U.S. grains: Soybeans, corn, wheat rally

Futures up, but below recent peaks

CBOT March 2021 soybeans with 20-, 50- and 100-day moving averages. (Barchart)

Chicago | Reuters — U.S. soybean futures rose 1.7 per cent on Thursday, underpinned by the strong demand highlighted in the U.S. Agriculture Department’s monthly supply and demand report on Tuesday, traders said.

Corn futures also rallied, with the market receiving a boost after the U.S. Environmental Protection Agency said it would not rule on the key issue of exempting some oil refineries from biofuel blending laws.

Gains in wheat stemmed from hopes for a pickup in demand for U.S. supplies on the export market. Russia may continue taxing wheat exports in the new marketing season, Interfax said, as it seeks to keep domestic prices in check.

All three commodities remained below the multi-year highs hit earlier this week.

The gains in soybeans were spurred by stronger-than-expected weekly export sales and analysts’ expectations that a trade group report on Friday would show a massive pace of crushing in the United States.

“There has been no let-up in crush, no let-up in export demand,” Archer Financial Services director of agribusiness Greg Grow said. “All systems are still go.”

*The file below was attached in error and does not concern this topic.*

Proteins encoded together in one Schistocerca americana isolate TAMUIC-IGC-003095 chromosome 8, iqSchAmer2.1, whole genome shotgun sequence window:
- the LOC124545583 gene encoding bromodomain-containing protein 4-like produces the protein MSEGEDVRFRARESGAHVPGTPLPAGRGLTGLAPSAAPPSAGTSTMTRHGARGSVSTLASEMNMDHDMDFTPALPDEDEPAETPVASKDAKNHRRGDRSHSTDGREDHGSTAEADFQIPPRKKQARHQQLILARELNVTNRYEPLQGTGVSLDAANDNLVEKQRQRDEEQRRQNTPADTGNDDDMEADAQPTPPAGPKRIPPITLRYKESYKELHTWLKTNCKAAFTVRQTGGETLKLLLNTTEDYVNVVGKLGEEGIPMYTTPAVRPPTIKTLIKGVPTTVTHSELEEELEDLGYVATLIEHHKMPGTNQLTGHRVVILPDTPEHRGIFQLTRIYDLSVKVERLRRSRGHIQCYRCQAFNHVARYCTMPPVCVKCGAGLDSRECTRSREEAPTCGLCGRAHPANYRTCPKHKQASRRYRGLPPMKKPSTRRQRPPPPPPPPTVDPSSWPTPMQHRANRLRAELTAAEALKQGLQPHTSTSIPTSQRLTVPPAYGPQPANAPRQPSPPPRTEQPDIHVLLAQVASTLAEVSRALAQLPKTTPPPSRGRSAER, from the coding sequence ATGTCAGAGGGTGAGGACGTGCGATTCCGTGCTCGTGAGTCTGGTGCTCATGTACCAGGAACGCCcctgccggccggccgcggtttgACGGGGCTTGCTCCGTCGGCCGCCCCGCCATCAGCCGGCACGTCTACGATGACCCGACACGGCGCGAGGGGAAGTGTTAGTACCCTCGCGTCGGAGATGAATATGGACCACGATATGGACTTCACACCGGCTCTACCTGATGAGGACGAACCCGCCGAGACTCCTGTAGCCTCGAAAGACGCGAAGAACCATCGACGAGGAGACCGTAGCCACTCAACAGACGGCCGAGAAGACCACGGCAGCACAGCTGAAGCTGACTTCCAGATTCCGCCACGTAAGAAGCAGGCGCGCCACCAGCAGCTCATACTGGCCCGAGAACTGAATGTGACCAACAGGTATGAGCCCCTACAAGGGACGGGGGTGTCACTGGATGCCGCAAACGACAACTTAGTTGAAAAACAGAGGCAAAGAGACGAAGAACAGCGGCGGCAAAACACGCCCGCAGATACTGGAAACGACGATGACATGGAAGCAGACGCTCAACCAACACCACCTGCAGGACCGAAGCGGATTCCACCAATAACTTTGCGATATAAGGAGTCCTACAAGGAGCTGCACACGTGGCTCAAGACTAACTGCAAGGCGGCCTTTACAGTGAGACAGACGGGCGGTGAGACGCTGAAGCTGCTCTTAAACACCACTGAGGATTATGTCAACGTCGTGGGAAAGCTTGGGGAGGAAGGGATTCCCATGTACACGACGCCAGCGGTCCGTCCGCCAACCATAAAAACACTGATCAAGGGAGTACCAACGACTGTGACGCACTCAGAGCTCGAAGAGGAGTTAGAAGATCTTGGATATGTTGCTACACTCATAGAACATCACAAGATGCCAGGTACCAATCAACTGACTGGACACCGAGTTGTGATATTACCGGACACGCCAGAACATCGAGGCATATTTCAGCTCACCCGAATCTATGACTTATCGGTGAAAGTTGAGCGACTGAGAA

Chicago Board of Trade March soybean futures settled up 24-1/4 cents at $14.30-1/2 a bushel (all figures US$).

USDA said weekly soybean export sales totaled 1.234 million tonnes.

Analysts were expecting the National Oilseed Processors Association report on Friday to show a December crush of 185.175 million bushels.

CBOT March corn futures gained 9-3/4 cents to $5.34-1/4 a bushel.

“The USDA’s cut to corn crop yield estimates in Tuesday’s report is still ringing in market ears,” said Tobin Gorey, director of agricultural strategy at the Commonwealth Bank of Australia.

CBOT March wheat was up 9-1/2 cents at $6.70 a bushel.

“Food inflation worries are not going away anytime soon, and that means wheat is not likely to break in price anytime soon,” ED+F Man Capital’s Charlie Sernatinger said in a note.

— Mark Weinraub is a Reuters commodities correspondent in Chicago; additional reporting for Reuters by Naveen Thukral and Sybille de La Hamaide.

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